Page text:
Saturday, November 8, 2008

Financial Crisis: Revisited

Hey folks, since I finally finished my series on the financial crisis, and since we now have a new administration - I thought I would re-post the links.

Financial Crisis Part I: The Antebellum - details the fairly immediate domestic historical causes of deregulation and the housing bubble. There is more that could be said here about the impact of international globalization, portfolio account liberalization, parallels with the East Asian crisis of 1997, and if the IMF has a role - but for now I'll leave those issues alone.

Financial Crisis Part II: The Conflagration - details the majority of the major banking collapses (I wrote this before Washington Mutual collapsed and merged with JP Morgan Chase). It also gives a sketch of the bailout and impact on national debt, trying to keep things in perspective. I think, in retrospect, that my critique was a bit conservative in this section, and the move towards actual equity shares in the banks is a good one, because it confers additional and more sustained oversight. One thing to keep in mind: the social role of the financial sector is not to make profits, it is to provide stability, transparency, and liquidity to producers and consumers alike - so that the economy continues to function. It needs to do this efficiently, but we need to remember that financial profits do not generally reflect actual productivity increases or the health of the real economy. In fact, when fueled by speculative investment, they typically prop up bubbles like the one we just saw. If there is any segment of the economy that should be stringently regulated, even to the point of quasi-nationalization, it is the banking sector (I do make this point in part III).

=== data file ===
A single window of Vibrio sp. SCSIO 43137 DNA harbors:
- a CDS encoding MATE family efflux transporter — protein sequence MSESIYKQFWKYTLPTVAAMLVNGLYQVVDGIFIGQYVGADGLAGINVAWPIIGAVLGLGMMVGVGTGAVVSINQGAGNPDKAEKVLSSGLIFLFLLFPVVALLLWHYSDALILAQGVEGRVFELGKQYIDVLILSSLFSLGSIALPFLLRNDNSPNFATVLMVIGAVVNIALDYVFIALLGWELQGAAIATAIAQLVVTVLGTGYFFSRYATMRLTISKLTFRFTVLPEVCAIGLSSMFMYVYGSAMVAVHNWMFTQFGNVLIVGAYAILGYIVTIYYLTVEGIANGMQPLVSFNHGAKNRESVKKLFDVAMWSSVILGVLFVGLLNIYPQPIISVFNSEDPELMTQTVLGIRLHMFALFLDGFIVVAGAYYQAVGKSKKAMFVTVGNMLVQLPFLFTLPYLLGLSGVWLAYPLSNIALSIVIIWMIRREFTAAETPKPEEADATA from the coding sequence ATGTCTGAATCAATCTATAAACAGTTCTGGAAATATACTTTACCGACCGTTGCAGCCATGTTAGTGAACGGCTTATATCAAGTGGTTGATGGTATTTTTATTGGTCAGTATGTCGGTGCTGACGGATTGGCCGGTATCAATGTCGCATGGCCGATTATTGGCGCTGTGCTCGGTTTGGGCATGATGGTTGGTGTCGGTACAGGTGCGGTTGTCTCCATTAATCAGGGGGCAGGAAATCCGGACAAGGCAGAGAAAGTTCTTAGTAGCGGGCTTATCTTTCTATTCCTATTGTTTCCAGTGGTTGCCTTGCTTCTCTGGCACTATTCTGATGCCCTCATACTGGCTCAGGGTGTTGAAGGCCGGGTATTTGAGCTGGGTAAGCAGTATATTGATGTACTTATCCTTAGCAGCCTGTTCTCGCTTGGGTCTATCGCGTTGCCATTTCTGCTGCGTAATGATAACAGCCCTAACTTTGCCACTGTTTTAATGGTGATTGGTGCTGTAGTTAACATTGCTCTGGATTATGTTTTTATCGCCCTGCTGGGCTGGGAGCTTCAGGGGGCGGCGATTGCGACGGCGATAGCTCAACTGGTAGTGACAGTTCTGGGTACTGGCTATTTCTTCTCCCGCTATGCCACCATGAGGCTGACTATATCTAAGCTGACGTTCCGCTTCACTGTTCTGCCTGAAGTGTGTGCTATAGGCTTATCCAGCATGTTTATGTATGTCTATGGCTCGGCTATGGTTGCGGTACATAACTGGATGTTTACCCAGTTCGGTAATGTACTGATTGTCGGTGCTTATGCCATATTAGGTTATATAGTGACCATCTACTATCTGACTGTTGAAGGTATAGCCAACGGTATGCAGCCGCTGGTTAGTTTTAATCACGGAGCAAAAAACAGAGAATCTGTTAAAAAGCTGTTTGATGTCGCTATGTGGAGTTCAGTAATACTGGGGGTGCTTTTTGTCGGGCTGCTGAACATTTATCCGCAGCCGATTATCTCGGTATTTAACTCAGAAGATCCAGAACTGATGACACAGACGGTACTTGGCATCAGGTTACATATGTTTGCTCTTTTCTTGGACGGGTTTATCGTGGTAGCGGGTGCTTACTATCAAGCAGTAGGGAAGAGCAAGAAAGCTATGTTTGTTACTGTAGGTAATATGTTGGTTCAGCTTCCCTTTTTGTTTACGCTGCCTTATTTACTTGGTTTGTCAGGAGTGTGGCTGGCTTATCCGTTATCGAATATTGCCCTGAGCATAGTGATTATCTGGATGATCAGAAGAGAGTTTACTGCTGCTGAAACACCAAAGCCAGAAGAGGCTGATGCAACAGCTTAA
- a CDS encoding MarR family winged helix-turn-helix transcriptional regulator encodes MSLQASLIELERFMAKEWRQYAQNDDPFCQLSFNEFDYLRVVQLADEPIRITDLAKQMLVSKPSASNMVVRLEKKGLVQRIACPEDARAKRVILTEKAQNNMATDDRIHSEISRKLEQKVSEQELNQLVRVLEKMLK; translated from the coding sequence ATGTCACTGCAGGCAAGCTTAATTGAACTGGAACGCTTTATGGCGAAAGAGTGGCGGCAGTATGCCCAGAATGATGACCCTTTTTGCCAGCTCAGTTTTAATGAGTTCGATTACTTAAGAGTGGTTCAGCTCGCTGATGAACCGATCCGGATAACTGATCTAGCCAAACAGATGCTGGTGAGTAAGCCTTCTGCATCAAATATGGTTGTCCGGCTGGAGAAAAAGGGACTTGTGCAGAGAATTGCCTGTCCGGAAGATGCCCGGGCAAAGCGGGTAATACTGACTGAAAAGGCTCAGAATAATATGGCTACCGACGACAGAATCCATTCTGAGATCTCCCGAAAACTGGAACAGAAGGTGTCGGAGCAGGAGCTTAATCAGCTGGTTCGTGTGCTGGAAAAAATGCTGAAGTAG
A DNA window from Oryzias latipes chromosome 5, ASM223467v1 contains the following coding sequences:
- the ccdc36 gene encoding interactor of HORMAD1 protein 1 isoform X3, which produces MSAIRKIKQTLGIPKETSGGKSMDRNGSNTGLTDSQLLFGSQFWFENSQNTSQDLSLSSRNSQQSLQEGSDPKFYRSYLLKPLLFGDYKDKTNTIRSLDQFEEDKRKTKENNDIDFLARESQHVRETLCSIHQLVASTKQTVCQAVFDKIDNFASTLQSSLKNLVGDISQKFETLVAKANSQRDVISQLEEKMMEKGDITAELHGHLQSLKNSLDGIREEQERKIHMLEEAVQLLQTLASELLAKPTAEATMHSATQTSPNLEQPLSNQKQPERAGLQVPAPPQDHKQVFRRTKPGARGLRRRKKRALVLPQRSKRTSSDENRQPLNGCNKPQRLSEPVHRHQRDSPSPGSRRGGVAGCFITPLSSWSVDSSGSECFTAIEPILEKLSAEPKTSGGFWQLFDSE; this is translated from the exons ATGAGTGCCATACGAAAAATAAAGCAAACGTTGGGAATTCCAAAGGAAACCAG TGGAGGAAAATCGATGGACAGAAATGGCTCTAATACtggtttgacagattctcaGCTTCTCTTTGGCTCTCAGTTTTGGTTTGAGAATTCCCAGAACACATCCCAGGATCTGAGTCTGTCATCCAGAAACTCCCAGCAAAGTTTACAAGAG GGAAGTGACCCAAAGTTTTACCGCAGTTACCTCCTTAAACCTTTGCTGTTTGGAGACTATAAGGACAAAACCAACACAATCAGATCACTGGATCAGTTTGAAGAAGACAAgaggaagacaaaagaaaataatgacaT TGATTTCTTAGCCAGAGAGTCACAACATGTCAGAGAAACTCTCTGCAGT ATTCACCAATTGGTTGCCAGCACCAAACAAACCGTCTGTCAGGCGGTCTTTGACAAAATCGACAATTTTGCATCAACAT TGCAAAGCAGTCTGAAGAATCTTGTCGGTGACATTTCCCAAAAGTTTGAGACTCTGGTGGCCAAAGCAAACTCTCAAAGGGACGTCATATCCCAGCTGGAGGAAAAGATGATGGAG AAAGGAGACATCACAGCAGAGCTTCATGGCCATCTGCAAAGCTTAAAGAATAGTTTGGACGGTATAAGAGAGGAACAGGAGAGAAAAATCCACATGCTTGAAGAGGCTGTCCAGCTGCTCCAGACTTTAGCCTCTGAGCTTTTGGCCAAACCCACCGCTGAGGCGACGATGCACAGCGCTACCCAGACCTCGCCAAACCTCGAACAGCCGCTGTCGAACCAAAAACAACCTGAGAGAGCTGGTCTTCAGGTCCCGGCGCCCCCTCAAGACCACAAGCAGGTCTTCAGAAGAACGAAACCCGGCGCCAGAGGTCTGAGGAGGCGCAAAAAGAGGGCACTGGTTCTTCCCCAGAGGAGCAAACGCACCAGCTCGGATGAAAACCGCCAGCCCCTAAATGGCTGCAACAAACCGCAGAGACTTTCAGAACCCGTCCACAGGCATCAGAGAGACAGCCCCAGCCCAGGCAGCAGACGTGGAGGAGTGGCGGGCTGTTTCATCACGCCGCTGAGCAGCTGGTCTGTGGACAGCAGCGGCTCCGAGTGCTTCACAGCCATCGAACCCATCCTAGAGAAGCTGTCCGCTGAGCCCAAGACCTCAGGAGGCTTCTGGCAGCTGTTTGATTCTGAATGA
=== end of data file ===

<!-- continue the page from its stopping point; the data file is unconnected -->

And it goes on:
Financial Crisis Part III: A New Regulatory Framework - details my take, based partly on analysis from Dean Baker at CEPR (who, incidentally, is one of the few economists who has legitimately predicted all of this for years), on how we can input smart and targeted regulation to prevent the excesses of speculative activity, provide public oversight, and root the calculus of financial companies in long-term sustainable profits - rather than short-term bubble-burst activity.

So - for those who missed it the first time, or who are new readers, or only read part of it - there is my take on what we should do (roughly).

To come later - I will probably try and provide a framework for the Obama administration - how we should be focusing on changing or restructuring our society to be more dynamic, sustainable, and capable of providing legitimately equal opportunity for all.